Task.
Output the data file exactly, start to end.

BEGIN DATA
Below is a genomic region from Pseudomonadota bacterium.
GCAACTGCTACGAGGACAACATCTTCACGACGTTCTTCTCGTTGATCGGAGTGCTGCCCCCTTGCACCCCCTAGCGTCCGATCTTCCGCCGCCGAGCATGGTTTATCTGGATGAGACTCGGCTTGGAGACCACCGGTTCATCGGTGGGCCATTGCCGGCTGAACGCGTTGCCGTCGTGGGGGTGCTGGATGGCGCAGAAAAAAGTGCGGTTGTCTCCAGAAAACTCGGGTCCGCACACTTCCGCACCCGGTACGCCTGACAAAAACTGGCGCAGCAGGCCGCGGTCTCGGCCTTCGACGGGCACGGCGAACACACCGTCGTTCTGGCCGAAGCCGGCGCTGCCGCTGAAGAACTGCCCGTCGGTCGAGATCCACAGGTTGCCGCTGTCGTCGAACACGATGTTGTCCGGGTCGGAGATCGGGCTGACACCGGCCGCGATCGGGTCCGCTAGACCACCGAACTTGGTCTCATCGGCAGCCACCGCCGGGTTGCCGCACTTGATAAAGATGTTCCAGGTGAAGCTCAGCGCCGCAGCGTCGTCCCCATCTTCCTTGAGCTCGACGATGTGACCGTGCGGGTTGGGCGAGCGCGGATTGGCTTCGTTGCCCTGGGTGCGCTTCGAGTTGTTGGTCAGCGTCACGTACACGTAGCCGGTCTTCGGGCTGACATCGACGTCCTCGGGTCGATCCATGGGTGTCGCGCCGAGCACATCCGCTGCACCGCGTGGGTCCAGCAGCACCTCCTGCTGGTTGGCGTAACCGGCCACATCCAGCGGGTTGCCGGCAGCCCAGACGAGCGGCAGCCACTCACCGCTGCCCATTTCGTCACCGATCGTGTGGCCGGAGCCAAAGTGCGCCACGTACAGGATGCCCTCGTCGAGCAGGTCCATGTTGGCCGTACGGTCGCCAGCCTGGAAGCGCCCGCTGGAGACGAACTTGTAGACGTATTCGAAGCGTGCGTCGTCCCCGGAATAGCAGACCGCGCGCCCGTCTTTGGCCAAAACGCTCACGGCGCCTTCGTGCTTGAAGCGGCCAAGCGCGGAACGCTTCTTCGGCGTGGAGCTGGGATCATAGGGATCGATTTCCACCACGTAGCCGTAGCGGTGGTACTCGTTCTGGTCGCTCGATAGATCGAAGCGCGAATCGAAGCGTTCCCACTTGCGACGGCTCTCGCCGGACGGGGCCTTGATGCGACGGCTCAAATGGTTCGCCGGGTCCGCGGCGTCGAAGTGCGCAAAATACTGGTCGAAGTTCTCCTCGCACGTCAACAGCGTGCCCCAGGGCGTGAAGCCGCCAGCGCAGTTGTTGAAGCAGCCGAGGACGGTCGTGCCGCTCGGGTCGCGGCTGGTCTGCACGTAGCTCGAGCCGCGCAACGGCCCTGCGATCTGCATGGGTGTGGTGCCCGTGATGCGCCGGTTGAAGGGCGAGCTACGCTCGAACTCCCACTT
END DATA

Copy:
Below is a genomic region from Pseudomonadota bacterium.
GCAACTGCTACGAGGACAACATCTTCACGACGTTCTTCTCGTTGATCGGAGTGCTGCCCCCTTGCACCCCCTAGCGTCCGATCTTCCGCCGCCGAGCATGGTTTATCTGGATGAGACTCGGCTTGGAGACCACCGGTTCATCGGTGGGCCATTGCCGGCTGAACGCGTTGCCGTCGTGGGGGTGCTGGATGGCGCAGAAAAAAGTGCGGTTGTCTCCAGAAAACTCGGGTCCGCACACTTCCGCACCCGGTACGCCTGACAAAAACTGGCGCAGCAGGCCGCGGTCTCGGCCTTCGACGGGCACGGCGAACACACCGTCGTTCTGGCCGAAGCCGGCGCTGCCGCTGAAGAACTGCCCGTCGGTCGAGATCCACAGGTTGCCGCTGTCGTCGAACACGATGTTGTCCGGGTCGGAGATCGGGCTGACACCGGCCGCGATCGGGTCCGCTAGACCACCGAACTTGGTCTCATCGGCAGCCACCGCCGGGTTGCCGCACTTGATAAAGATGTTCCAGGTGAAGCTCAGCGCCGCAGCGTCGTCCCCATCTTCCTTGAGCTCGACGATGTGACCGTGCGGGTTGGGCGAGCGCGGATTGGCTTCGTTGCCCTGGGTGCGCTTCGAGTTGTTGGTCAGCGTCACGTACACGTAGCCGGTCTTCGGGCTGACATCGACGTCCTCGGGTCGATCCATGGGTGTCGCGCCGAGCACATCCGCTGCACCGCGTGGGTCCAGCAGCACCTCCTGCTGGTTGGCGTAACCGGCCACATCCAGCGGGTTGCCGGCAGCCCAGACGAGCGGCAGCCACTCACCGCTGCCCATTTCGTCACCGATCGTGTGGCCGGAGCCAAAGTGCGCCACGTACAGGATGCCCTCGTCGAGCAGGTCCATGTTGGCCGTACGGTCGCCAGCCTGGAAGCGCCCGCTGGAGACGAACTTGTAGACGTATTCGAAGCGTGCGTCGTCCCCGGAATAGCAGACCGCGCGCCCGTCTTTGGCCAAAACGCTCACGGCGCCTTCGTGCTTGAAGCGGCCAAGCGCGGAACGCTTCTTCGGCGTGGAGCTGGGATCATAGGGATCGATTTCCACCACGTAGCCGTAGCGGTGGTACTCGTTCTGGTCGCTCGATAGATCGAAGCGCGAATCGAAGCGTTCCCACTTGCGACGGCTCTCGCCGGACGGGGCCTTGATGCGACGGCTCAAATGGTTCGCCGGGTCCGCGGCGTCGAAGTGCGCAAAATACTGGTCGAAGTTCTCCTCGCACGTCAACAGCGTGCCCCAGGGCGTGAAGCCGCCAGCGCAGTTGTTGAAGCAGCCGAGGACGGTCGTGCCGCTCGGGTCGCGGCTGGTCTGCACGTAGCTCGAGCCGCGCAACGGCCCTGCGATCTGCATGGGTGTGGTGCCCGTGATGCGCCGGTTGAAGGGCGAGCTACGCTCGAACTCCCACTT